* Lecture by Tom Ockerse in auditorium
* Review pattern assignment in small groups
* In-class activity
Break into groups of four and present your patterns. What did you make? How did you make it? How did the single part produce an unexpected whole? What did the addition of color and the combination of patterns do? As the viewer, respond to which of the patterns departed most from the single unit.
I have brought 12 examples of recently published books for you to study. I am asking you to spend an hour scrutinizing a single book in order to dissect its whole into its core visual parts. How do those parts relate to form systems? How do those systems connect to form a cohesive book design.
The systems used to organize content within a contemporary book may rely more on paper type, image use, and type families than on the repetitive placement of elements.
Note page size(s), text block size(s), running heads, folios, colors, and other organizational matter. What paper is used? How do the systems connect or fragment the work? What reasons might the designer have had for arriving at these choices? What system(s) does the book rely on to define its grammar? Is there an overall concept that produced the systems?
Present your findings to the whole class.
The activity today was meant to show how a book can hold together without relying on an overly repetitive structure. The books from today’s activity each interweave seemingly disparate elements (parts) to create a varied but cohesive whole (system).
Create a bound book of any size and page count using printouts of your own previous work, found magazines or newspapers, discarded paper and/or other material. Make an effort to collect a variety of material to sort through.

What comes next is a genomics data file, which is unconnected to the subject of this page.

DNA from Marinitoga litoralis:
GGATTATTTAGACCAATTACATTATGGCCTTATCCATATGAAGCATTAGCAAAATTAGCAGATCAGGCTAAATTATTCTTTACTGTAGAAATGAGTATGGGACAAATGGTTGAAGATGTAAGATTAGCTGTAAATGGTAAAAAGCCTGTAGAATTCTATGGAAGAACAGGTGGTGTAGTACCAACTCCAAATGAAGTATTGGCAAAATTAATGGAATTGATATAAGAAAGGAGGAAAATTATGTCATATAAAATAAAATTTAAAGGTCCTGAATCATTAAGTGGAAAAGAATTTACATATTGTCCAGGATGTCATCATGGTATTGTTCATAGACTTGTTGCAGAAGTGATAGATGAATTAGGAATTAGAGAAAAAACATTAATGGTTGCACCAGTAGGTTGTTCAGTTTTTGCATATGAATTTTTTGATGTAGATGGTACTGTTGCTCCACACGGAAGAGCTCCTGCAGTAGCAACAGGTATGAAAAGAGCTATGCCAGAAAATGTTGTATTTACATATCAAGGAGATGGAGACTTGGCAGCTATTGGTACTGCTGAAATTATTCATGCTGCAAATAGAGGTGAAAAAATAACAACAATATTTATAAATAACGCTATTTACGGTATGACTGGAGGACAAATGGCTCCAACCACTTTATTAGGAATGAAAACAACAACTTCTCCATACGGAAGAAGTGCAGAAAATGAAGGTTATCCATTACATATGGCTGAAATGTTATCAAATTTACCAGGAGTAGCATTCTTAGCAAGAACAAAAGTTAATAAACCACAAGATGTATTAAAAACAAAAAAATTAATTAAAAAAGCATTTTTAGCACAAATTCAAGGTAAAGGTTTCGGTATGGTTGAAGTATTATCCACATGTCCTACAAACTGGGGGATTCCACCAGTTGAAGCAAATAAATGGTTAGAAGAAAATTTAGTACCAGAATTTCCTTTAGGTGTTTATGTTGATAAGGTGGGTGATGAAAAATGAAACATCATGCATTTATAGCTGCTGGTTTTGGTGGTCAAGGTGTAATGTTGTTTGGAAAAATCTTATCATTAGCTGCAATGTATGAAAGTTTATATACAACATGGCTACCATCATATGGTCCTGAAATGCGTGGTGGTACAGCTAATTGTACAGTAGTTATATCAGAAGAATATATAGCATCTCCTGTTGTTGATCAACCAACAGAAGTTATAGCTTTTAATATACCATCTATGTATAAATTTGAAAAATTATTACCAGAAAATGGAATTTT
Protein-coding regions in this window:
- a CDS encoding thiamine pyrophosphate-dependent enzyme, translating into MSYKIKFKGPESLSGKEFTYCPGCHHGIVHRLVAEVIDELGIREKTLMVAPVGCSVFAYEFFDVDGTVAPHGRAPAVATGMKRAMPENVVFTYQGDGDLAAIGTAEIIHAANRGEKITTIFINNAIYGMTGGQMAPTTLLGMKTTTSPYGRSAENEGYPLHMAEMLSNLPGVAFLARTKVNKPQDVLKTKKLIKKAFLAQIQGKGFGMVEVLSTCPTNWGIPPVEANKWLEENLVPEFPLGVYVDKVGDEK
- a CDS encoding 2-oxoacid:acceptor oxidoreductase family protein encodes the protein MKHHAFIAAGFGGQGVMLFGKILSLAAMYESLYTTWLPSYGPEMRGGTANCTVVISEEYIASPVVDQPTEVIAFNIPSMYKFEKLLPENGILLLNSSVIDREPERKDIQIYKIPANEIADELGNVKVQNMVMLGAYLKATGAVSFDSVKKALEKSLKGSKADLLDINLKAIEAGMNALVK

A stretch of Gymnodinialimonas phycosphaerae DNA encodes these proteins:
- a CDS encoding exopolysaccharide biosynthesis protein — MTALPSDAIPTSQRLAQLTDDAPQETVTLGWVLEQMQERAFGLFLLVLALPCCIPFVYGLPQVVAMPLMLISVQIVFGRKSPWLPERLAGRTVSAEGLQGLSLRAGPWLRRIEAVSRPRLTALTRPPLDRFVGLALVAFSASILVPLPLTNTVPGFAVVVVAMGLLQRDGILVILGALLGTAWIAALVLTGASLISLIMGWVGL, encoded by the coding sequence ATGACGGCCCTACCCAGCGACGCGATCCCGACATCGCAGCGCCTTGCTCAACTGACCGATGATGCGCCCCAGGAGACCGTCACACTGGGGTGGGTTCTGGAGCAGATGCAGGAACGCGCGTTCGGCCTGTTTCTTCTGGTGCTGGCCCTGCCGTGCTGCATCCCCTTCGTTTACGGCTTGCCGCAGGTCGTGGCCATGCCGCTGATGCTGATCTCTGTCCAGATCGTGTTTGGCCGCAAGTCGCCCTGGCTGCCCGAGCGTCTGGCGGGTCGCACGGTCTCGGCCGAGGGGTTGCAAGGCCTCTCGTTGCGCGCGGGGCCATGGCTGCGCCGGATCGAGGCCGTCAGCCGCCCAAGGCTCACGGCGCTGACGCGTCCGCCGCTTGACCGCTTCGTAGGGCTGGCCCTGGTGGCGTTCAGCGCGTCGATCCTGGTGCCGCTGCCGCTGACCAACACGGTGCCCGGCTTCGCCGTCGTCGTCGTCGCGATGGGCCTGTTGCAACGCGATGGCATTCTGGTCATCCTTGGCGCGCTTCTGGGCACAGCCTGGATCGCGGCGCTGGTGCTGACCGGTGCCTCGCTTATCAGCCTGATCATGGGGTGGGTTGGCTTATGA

Although your sources will vary, the overall book should hold together as a single work. Consider the paper type, the trim size, the use of type and images. Although there are factors you can control, the trimming of the book will produce unexpected internal proportions. Be open to retrimming and reordering sheets to create an engaging and unified system. Do not be concerned with the subject matter of the pages unless they are a part of your system.
Do not collage or add marks to the printouts. You are gathering, arranging, folding, rotating, trimming and binding only. Take risks within this small gamut. Be prepared to present what systems are at play in your book next week.
Adjust your patterns and upload one from each of the three assignments to the class site. Upload 1200px wide jpgs and insert the three in a new post. Place within category “Assignment 1”.
Pages 32–37 from the week one packet. Optional reading from Vignelli on grids.
Meet in the auditorium at 11:20a for the lecture
* To create rhythm and variety from a limited set of parts
* To make disparate parts serve a whole